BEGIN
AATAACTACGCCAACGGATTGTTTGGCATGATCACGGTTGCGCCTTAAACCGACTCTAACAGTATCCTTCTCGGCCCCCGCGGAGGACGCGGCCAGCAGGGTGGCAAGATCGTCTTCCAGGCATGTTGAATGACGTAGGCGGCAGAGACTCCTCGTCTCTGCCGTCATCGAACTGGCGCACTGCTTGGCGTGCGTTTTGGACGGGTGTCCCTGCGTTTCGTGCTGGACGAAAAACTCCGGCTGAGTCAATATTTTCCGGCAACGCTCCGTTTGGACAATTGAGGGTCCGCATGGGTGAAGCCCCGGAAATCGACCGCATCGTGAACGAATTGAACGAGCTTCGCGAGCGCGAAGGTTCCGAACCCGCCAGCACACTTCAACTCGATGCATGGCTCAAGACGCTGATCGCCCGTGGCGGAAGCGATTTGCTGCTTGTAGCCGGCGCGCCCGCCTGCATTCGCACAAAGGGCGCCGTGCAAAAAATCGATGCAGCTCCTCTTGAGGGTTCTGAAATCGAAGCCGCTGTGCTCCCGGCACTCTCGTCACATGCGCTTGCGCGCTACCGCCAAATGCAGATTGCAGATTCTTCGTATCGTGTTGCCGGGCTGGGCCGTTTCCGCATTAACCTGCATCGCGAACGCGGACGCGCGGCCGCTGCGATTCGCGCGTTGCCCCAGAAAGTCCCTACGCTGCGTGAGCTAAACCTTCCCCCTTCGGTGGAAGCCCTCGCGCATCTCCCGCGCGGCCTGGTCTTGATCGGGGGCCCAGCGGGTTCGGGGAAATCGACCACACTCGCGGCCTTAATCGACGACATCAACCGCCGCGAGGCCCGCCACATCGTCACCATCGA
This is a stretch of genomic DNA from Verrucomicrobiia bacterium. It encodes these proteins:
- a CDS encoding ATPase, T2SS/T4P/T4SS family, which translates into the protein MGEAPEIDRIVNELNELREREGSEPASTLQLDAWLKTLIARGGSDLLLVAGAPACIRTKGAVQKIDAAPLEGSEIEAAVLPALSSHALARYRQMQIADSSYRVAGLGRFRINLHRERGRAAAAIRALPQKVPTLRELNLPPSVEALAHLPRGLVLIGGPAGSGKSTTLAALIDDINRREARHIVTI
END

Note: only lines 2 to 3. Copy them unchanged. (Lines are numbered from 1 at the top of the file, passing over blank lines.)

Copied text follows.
This is a stretch of genomic DNA from Verrucomicrobiia bacterium. It encodes these proteins:
- a CDS encoding ATPase, T2SS/T4P/T4SS family, which translates into the protein MGEAPEIDRIVNELNELREREGSEPASTLQLDAWLKTLIARGGSDLLLVAGAPACIRTKGAVQKIDAAPLEGSEIEAAVLPALSSHALARYRQMQIADSSYRVAGLGRFRINLHRERGRAAAAIRALPQKVPTLRELNLPPSVEALAHLPRGLVLIGGPAGSGKSTTLAALIDDINRREARHIVTI